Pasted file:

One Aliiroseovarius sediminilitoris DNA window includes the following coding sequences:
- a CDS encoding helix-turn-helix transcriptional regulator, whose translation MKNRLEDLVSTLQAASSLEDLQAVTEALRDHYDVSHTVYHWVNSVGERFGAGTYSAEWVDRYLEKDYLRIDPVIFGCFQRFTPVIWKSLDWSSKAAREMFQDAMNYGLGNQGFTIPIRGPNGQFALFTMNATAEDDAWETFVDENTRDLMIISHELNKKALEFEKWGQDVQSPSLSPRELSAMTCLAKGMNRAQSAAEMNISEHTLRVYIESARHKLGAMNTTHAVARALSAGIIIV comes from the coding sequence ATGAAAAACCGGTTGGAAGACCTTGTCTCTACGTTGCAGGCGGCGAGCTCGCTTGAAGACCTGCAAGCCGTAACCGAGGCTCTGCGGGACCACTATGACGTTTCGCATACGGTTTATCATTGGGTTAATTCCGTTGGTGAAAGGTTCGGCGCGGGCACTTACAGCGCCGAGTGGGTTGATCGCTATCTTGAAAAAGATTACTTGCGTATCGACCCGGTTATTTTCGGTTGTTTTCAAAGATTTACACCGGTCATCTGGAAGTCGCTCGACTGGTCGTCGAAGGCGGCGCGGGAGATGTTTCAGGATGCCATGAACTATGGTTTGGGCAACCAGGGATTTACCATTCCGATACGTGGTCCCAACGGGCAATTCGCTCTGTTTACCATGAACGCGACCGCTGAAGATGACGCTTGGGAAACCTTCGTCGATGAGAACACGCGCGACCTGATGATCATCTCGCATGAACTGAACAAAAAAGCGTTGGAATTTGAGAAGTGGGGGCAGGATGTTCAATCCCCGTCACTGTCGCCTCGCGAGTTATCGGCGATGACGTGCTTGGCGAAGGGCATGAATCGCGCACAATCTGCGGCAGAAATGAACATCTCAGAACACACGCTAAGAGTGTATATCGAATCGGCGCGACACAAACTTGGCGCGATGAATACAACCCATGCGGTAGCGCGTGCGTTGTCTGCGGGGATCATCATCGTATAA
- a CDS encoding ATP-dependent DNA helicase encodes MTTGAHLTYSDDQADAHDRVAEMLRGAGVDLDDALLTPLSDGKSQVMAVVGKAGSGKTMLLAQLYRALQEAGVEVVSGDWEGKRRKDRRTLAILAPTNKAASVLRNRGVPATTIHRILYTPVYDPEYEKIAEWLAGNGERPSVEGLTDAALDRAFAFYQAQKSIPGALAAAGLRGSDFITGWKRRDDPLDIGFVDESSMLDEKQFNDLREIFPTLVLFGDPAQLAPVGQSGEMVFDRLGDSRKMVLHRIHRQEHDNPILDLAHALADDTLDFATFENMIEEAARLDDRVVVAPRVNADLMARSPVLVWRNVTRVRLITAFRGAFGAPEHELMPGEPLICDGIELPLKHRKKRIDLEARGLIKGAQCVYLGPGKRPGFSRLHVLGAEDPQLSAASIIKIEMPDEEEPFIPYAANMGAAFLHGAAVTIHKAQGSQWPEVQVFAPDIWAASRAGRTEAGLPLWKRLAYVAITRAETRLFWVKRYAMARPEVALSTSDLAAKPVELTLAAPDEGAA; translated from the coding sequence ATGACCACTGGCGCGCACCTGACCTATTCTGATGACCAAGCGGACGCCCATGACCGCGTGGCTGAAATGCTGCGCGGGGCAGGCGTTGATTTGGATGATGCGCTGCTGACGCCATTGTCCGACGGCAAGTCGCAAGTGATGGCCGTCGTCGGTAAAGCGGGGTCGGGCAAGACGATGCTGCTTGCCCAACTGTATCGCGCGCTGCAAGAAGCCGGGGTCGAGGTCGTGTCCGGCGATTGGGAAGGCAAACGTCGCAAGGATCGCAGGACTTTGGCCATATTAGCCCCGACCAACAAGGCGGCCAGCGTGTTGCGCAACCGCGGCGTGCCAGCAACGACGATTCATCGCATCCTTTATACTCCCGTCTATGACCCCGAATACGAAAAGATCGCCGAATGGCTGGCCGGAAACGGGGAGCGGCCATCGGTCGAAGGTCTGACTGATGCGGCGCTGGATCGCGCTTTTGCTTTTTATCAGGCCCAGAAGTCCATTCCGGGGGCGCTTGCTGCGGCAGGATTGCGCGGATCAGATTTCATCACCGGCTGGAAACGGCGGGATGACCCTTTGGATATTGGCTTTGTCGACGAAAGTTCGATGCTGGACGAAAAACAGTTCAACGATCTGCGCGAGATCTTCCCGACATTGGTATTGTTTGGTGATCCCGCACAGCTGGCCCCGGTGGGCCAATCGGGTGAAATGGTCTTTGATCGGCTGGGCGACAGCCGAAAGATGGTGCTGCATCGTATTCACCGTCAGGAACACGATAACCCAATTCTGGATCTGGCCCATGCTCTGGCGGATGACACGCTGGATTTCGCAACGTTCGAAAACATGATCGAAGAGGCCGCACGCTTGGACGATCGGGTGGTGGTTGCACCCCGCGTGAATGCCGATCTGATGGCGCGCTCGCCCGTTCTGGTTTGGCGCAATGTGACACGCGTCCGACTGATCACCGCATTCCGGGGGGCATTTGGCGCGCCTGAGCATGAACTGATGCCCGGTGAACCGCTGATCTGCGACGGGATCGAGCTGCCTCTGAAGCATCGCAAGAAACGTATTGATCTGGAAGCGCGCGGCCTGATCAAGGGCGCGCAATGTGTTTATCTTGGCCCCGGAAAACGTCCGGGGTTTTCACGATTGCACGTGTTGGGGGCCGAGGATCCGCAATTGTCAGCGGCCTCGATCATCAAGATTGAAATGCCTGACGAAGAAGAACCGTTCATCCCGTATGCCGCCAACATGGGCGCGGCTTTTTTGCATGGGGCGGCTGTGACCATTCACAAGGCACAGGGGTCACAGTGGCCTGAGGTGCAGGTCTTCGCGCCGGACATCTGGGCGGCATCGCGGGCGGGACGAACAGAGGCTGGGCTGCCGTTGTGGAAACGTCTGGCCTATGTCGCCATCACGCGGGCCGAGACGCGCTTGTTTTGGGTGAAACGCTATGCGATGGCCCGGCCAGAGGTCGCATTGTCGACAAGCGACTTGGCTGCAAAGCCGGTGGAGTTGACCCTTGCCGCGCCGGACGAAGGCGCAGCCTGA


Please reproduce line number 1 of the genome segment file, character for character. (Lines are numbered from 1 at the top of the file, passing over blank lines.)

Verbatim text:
One Aliiroseovarius sediminilitoris DNA window includes the following coding sequences: